Beam splitters are optical components that partially reflect a laser beam, so the initial laser beam is split in two: a reflected beam and a transmitted beam.
Beam splitters are also commonly used in interferometry, the most famous example being the famous Michelson-Morley experiment, which proved that light propagates at the same speed no matter the direction.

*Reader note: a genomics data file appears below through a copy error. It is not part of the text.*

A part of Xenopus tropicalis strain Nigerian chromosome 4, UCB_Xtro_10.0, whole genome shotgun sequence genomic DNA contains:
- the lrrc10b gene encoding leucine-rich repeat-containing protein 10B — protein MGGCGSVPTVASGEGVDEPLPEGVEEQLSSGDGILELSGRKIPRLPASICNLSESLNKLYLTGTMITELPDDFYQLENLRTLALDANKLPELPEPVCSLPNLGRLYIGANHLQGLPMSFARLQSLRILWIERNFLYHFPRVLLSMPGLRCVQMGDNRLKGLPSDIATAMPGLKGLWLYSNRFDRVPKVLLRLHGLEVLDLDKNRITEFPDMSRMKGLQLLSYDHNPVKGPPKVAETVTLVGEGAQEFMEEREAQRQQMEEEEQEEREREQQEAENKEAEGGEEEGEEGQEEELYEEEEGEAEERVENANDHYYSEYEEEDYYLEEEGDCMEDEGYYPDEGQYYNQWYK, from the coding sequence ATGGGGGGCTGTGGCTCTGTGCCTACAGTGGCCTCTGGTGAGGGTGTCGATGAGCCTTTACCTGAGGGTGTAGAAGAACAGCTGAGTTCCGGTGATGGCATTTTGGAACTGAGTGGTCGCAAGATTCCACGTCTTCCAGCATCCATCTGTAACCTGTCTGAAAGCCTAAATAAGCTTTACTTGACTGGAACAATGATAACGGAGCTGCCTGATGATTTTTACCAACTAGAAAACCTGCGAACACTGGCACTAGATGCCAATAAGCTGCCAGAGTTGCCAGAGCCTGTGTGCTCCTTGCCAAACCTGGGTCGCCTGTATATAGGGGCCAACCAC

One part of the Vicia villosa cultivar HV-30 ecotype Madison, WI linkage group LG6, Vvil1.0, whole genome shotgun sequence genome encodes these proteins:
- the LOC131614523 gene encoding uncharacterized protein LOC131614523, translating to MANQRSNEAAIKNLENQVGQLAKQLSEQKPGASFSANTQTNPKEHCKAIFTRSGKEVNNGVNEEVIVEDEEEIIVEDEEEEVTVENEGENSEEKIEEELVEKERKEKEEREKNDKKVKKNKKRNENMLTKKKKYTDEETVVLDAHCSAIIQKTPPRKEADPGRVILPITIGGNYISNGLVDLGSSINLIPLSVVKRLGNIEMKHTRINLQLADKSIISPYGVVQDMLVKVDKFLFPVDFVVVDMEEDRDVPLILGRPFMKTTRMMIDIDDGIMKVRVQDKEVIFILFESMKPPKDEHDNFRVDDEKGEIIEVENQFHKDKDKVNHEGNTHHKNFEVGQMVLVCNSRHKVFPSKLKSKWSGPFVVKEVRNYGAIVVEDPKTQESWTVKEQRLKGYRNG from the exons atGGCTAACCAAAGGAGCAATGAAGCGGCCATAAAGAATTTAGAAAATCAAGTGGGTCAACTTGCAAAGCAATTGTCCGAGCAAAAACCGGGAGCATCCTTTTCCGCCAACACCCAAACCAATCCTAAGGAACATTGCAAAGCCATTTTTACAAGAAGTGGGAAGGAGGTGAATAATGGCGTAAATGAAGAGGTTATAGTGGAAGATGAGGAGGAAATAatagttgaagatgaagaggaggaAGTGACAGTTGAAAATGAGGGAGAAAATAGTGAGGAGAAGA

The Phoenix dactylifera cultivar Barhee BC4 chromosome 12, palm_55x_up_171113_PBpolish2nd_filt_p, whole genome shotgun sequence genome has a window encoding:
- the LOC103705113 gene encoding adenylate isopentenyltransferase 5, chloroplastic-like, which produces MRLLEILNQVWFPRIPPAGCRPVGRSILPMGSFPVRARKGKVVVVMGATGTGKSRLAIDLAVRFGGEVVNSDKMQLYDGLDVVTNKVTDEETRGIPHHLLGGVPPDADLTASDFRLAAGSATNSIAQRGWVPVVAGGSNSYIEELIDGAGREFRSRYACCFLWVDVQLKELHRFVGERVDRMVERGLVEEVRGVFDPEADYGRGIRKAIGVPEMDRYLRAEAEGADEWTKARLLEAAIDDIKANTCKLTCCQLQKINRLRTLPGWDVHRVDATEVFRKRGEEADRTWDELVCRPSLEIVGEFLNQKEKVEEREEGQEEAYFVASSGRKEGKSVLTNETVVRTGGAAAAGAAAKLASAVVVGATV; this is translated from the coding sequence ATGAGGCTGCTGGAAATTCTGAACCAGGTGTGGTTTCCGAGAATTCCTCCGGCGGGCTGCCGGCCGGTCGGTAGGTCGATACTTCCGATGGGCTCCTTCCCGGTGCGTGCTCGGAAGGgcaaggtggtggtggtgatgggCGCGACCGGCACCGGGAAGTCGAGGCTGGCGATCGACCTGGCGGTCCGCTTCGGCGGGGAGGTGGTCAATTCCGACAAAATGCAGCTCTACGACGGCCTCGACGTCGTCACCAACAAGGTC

Some beam splitters are also called "beam samplers" or "optical pick-offs" when the reflected beam is a very small fraction of the transmitted beam. They sample a laser beam while it is in use, allowing for real‑time beam diagnostics.
Because industrial and scientific applications have varied requirements, many different beam splitter designs have been invented over the years. Let us go through the main ones, taking note of their main advantages and disadvantages.